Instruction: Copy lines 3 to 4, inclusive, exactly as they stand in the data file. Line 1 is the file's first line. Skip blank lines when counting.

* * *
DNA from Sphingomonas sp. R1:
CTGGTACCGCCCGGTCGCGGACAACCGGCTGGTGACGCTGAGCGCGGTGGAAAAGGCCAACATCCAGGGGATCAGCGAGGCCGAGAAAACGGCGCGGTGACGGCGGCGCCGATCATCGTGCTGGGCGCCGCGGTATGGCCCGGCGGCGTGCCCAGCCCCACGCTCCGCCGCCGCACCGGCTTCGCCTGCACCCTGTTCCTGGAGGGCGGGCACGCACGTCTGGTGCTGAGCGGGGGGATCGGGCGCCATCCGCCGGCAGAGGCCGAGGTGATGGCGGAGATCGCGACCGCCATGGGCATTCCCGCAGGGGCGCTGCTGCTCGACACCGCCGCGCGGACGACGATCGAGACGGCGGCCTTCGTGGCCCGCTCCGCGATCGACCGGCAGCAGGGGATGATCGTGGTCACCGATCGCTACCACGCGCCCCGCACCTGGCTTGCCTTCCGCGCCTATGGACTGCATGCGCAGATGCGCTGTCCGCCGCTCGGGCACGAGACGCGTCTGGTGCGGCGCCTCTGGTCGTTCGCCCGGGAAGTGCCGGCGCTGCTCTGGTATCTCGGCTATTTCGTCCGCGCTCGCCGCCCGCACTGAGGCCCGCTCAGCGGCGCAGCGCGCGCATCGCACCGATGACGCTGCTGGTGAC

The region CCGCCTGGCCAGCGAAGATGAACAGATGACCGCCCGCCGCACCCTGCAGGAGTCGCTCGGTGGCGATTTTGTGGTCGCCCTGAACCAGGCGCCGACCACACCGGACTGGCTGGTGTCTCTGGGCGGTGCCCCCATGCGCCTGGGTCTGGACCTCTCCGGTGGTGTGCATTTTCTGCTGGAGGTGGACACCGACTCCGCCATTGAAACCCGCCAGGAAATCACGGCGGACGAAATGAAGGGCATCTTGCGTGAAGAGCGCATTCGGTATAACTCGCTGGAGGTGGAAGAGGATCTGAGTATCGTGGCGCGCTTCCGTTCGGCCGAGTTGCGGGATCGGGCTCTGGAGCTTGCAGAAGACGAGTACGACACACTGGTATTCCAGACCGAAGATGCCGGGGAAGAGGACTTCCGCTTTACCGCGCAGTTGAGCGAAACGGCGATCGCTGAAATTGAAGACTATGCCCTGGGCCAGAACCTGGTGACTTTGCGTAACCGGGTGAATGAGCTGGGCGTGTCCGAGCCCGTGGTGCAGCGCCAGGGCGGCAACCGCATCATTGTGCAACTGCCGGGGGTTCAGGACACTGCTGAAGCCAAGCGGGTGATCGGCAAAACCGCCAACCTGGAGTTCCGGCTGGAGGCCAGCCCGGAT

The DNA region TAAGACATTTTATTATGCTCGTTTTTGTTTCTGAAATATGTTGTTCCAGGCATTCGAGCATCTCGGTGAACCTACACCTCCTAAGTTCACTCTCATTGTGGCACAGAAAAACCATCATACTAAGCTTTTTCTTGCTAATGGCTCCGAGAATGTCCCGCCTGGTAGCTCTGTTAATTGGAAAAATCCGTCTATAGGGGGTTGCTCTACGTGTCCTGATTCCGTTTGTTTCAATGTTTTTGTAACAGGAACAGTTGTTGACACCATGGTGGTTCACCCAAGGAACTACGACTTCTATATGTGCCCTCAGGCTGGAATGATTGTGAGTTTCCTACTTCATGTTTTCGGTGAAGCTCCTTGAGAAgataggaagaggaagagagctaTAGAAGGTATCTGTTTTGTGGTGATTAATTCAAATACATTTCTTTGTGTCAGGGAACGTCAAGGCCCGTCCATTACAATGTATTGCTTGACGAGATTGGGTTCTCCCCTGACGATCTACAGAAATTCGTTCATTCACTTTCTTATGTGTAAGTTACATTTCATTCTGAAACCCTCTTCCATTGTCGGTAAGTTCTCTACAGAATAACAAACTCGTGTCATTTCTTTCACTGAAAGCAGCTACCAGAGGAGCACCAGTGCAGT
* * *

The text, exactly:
The region CCGCCTGGCCAGCGAAGATGAACAGATGACCGCCCGCCGCACCCTGCAGGAGTCGCTCGGTGGCGATTTTGTGGTCGCCCTGAACCAGGCGCCGACCACACCGGACTGGCTGGTGTCTCTGGGCGGTGCCCCCATGCGCCTGGGTCTGGACCTCTCCGGTGGTGTGCATTTTCTGCTGGAGGTGGACACCGACTCCGCCATTGAAACCCGCCAGGAAATCACGGCGGACGAAATGAAGGGCATCTTGCGTGAAGAGCGCATTCGGTATAACTCGCTGGAGGTGGAAGAGGATCTGAGTATCGTGGCGCGCTTCCGTTCGGCCGAGTTGCGGGATCGGGCTCTGGAGCTTGCAGAAGACGAGTACGACACACTGGTATTCCAGACCGAAGATGCCGGGGAAGAGGACTTCCGCTTTACCGCGCAGTTGAGCGAAACGGCGATCGCTGAAATTGAAGACTATGCCCTGGGCCAGAACCTGGTGACTTTGCGTAACCGGGTGAATGAGCTGGGCGTGTCCGAGCCCGTGGTGCAGCGCCAGGGCGGCAACCGCATCATTGTGCAACTGCCGGGGGTTCAGGACACTGCTGAAGCCAAGCGGGTGATCGGCAAAACCGCCAACCTGGAGTTCCGGCTGGAGGCCAGCCCGGAT

The DNA region TAAGACATTTTATTATGCTCGTTTTTGTTTCTGAAATATGTTGTTCCAGGCATTCGAGCATCTCGGTGAACCTACACCTCCTAAGTTCACTCTCATTGTGGCACAGAAAAACCATCATACTAAGCTTTTTCTTGCTAATGGCTCCGAGAATGTCCCGCCTGGTAGCTCTGTTAATTGGAAAAATCCGTCTATAGGGGGTTGCTCTACGTGTCCTGATTCCGTTTGTTTCAATGTTTTTGTAACAGGAACAGTTGTTGACACCATGGTGGTTCACCCAAGGAACTACGACTTCTATATGTGCCCTCAGGCTGGAATGATTGTGAGTTTCCTACTTCATGTTTTCGGTGAAGCTCCTTGAGAAgataggaagaggaagagagctaTAGAAGGTATCTGTTTTGTGGTGATTAATTCAAATACATTTCTTTGTGTCAGGGAACGTCAAGGCCCGTCCATTACAATGTATTGCTTGACGAGATTGGGTTCTCCCCTGACGATCTACAGAAATTCGTTCATTCACTTTCTTATGTGTAAGTTACATTTCATTCTGAAACCCTCTTCCATTGTCGGTAAGTTCTCTACAGAATAACAAACTCGTGTCATTTCTTTCACTGAAAGCAGCTACCAGAGGAGCACCAGTGCAGT